In past years TCM has conducted in-depth looks at how various groups have been portrayed in films, as well as at their contributions to the movie industry. This September, TCM is once again shining the spotlight on a select group with The Projected Image: The Jewish Experience On Film. And what better group to focus on than a community that not only has been a vital part of the motion picture industry but also was instrumental in building it from the earliest days of nickelodeons to the massive film factories of the studio era, all the way up to the industry as it exists and functions today. Read More
I really love our Friday Night Spotlight series. It not only gives us the chance to dive deep into a particular topic, but we also get the opportunity to hear from an interesting guest host. Our focus this September is “Classic Pre-Code,” and each title contains subjects that your average moviegoer wouldn’t associate with films from the 1930s: sexual promiscuity, infidelity, prostitution, suicide and murder, to name a few. Read More
There is nothing like a good laugh, which is why I have always loved a good classic comedy film. Billy Wilder’s film The Apartment (1960) produces some big laughs with a quaint little tale about everyday people who get tangled up in love, jealousy and infidelity. It boasts a top-notch cast led by the trio of Jack Lemmon, Shirley MacLaine and Fred MacMurray, who are tremendous. Read More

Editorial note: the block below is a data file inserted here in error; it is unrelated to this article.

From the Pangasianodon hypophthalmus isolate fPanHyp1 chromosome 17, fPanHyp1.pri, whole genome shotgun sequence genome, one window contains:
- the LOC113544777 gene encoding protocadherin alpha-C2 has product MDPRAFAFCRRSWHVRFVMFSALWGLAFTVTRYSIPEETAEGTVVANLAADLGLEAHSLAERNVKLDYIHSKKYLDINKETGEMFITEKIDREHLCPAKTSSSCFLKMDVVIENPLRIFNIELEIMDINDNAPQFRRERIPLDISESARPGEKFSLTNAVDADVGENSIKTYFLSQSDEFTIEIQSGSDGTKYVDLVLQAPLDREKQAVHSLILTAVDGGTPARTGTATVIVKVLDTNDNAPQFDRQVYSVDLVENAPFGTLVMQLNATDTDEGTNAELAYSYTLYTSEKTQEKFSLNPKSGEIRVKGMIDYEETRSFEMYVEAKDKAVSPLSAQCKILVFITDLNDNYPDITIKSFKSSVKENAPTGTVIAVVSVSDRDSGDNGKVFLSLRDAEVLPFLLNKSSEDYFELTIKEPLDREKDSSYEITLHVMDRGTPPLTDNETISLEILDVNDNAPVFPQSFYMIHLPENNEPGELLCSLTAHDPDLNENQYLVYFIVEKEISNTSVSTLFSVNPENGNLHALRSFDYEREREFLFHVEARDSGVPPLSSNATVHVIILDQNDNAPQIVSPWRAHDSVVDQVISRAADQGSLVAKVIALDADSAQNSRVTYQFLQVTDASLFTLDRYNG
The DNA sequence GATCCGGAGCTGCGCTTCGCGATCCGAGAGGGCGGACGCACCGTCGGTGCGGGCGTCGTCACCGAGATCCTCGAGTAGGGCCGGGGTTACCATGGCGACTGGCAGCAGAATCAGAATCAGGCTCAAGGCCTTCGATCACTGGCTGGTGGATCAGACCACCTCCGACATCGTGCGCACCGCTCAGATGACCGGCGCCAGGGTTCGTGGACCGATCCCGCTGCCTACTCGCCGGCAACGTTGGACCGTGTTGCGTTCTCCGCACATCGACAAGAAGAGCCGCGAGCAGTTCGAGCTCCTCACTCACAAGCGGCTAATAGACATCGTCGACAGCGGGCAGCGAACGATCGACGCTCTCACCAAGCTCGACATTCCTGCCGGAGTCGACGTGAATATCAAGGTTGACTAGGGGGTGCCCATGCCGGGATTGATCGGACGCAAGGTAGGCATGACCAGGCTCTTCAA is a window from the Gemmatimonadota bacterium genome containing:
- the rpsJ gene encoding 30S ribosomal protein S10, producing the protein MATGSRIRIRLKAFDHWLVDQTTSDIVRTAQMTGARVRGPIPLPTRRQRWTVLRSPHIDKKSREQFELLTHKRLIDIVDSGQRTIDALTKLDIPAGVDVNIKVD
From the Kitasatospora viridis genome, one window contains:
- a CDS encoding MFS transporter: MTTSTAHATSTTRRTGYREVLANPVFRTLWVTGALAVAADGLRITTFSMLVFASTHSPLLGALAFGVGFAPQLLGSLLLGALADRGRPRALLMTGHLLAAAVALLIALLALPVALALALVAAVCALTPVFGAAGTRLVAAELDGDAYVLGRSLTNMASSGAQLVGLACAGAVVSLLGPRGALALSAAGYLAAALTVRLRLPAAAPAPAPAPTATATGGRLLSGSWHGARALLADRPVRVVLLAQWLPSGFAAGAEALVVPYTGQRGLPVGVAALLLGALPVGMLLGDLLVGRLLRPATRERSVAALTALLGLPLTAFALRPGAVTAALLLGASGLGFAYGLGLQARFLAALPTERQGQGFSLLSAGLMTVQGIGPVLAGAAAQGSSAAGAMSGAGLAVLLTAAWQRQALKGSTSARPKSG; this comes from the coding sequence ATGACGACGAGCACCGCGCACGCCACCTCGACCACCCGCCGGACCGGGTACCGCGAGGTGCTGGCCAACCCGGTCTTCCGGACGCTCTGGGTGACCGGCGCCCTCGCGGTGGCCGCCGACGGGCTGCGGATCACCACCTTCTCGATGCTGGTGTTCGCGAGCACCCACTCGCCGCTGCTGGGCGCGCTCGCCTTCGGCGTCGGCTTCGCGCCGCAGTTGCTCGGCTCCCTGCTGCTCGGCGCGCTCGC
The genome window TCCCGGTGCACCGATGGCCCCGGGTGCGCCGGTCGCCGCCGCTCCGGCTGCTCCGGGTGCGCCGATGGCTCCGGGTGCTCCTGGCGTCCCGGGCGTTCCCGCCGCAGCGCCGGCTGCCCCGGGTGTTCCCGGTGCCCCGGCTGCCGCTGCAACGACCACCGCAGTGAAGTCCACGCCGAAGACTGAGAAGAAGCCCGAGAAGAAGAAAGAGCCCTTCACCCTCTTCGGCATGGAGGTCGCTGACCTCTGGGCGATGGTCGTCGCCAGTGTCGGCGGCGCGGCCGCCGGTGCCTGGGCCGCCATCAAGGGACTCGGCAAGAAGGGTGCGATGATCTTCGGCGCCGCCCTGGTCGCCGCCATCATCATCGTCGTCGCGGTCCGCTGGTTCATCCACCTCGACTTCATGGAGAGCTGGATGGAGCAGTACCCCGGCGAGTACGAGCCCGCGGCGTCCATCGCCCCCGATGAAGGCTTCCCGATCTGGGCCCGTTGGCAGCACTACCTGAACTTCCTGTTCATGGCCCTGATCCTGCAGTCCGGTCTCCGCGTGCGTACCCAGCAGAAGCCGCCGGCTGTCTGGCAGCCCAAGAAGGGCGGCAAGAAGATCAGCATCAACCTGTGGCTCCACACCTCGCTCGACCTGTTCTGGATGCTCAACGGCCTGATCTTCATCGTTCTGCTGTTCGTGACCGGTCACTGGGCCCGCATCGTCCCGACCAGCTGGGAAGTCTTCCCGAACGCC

ROBERT OSBORNE ON MELVYN DOUGLAS
Our Star of the Month for September, the often over-looked and underrated Melvyn Douglas, could have boasted (if he’d been the type, which he wasn’t) of having not one, but two of the best careers of any actor in motion pictures.
If you’re like me, you saw Hal Ashby’s Being There when you were a kid. And while I like to imagine myself as a fairly sophisticated 12-year-old, it turns out I completely missed what’s great about the movie. Mostly it’s Peter Sellers, who plays Chance the gardener (aka Chauncey Gardner).
I’ve always loved the idea of double bills and series, of putting one movie side by side with another movie. You see them in light of one another, and it enriches your sense of both. There’s a name for it: programming. The people at TCM are exceptionally good at it, and it’s one of the reasons we all love the channel.